Road to Recovery Volunteer: Driven to ServeJan 27, 2014
American Cancer Society volunteer Jim Runyan has driven more than 100 people to their cancer treatments during the 12 years he’s been with the Society’s Road To Recovery program. During that time, he’s kept a list of everyone he’s helped get to their medical appointments.
“When you drive, you learn about people’s hopes and fears,” said Runyan. “None of them are quitters; they all want to beat cancer. Some didn’t make it, and this is a kind of memorial; I don’t want to forget them. ”
The American Cancer Society Road To Recovery program provides transportation to and from treatment for people who have cancer who do not have a ride or are unable to drive themselves. Volunteer drivers donate their time and the use of their cars so that patients can receive the life-saving treatments they need.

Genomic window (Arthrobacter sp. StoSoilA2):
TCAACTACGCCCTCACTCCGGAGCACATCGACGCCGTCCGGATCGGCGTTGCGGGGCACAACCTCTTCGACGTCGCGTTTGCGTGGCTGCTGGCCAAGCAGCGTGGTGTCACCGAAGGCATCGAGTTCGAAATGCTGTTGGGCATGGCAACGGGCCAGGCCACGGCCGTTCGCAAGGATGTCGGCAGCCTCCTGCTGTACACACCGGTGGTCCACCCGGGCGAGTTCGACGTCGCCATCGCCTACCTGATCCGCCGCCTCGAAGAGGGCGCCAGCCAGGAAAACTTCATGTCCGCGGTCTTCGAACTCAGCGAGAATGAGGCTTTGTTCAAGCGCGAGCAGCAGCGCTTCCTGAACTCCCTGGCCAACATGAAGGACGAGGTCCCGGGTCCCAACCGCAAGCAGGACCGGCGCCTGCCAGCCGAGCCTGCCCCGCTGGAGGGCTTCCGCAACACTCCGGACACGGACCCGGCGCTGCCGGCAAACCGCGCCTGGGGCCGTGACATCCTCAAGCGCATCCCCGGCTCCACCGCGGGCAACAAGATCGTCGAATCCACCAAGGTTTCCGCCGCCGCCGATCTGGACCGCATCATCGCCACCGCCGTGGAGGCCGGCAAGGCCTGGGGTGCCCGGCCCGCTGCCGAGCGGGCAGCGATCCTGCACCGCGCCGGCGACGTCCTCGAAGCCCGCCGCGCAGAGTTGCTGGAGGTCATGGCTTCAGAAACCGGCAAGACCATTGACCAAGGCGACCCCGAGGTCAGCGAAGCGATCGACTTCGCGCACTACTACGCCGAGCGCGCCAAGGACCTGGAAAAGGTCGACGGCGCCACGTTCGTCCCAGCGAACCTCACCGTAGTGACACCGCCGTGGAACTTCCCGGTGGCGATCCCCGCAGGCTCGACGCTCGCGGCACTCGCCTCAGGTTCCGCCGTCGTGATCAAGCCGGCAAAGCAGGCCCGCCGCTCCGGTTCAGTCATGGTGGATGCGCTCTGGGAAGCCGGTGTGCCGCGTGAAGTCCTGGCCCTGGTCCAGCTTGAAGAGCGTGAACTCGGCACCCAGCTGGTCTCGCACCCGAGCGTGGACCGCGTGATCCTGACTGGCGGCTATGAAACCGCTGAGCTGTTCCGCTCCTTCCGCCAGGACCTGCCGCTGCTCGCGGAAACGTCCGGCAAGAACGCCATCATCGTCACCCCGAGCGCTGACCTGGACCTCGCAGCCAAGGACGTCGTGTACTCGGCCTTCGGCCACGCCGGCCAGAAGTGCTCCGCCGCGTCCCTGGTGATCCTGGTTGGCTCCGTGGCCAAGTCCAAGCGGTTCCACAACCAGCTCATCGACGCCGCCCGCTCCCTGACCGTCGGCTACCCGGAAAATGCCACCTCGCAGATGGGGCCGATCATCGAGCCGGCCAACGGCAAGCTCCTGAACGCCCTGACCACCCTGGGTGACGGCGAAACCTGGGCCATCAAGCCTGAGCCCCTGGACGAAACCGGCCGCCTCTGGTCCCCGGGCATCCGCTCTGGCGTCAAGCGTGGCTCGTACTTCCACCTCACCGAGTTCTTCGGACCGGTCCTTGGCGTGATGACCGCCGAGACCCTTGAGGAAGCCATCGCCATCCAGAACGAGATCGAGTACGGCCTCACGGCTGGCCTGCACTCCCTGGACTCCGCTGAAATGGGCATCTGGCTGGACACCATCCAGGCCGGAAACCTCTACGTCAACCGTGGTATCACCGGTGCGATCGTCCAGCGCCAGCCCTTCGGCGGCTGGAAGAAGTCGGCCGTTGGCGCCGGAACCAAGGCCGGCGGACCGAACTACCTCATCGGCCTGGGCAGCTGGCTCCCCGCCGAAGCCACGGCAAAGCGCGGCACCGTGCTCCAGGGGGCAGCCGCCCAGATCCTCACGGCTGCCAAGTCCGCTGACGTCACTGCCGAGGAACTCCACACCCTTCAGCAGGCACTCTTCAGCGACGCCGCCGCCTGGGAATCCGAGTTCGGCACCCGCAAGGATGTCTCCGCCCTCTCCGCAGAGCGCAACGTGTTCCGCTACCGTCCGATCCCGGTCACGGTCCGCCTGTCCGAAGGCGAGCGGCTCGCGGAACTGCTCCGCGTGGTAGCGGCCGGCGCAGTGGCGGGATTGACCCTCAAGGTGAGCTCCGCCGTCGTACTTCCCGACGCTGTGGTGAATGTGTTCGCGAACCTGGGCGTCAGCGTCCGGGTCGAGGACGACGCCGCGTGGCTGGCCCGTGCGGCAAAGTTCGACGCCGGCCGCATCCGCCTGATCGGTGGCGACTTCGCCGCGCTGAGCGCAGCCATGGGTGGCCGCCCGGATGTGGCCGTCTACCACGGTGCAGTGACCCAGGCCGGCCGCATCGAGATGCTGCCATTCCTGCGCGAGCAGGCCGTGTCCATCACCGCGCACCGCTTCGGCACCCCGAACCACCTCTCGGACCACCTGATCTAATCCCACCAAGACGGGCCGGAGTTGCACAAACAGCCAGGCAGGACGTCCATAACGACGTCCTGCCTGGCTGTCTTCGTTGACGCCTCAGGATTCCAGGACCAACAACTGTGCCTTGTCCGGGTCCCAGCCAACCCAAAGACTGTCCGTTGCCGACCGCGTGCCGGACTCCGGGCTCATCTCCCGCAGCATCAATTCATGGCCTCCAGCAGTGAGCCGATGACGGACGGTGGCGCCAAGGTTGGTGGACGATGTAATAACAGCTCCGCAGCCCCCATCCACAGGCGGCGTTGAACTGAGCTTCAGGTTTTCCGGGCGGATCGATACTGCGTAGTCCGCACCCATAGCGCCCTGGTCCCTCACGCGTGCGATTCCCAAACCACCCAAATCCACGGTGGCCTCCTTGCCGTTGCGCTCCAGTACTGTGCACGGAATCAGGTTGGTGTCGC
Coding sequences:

Runyan began driving for Road To Recovery when he retired. “I wanted to give back, I like to drive, and I’m a people person,” he said. “It’s a real good service the Society provides.”
Unfortunately, when cancer patients do not have a driver like Runyan to help them, many don’t have the means to actually get to and from their treatment facility. To help, Chevrolet is joining with the American Cancer Society to launch Purple Roads, a campaign to help people facing cancer. The campaign offers consumers an opportunity to take action by either turning their Facebook or Twitter profiles purple or by volunteering to help cancer patients and their families get the transportation to and from medical facilities for treatments.
To learn more about the Purple Road campaign, to volunteer for Road To Recovery, or to inquire about whether rides are available in your area call the American Cancer Society at 1-800-227-2345.
Chevrolet Purple Roads Campaign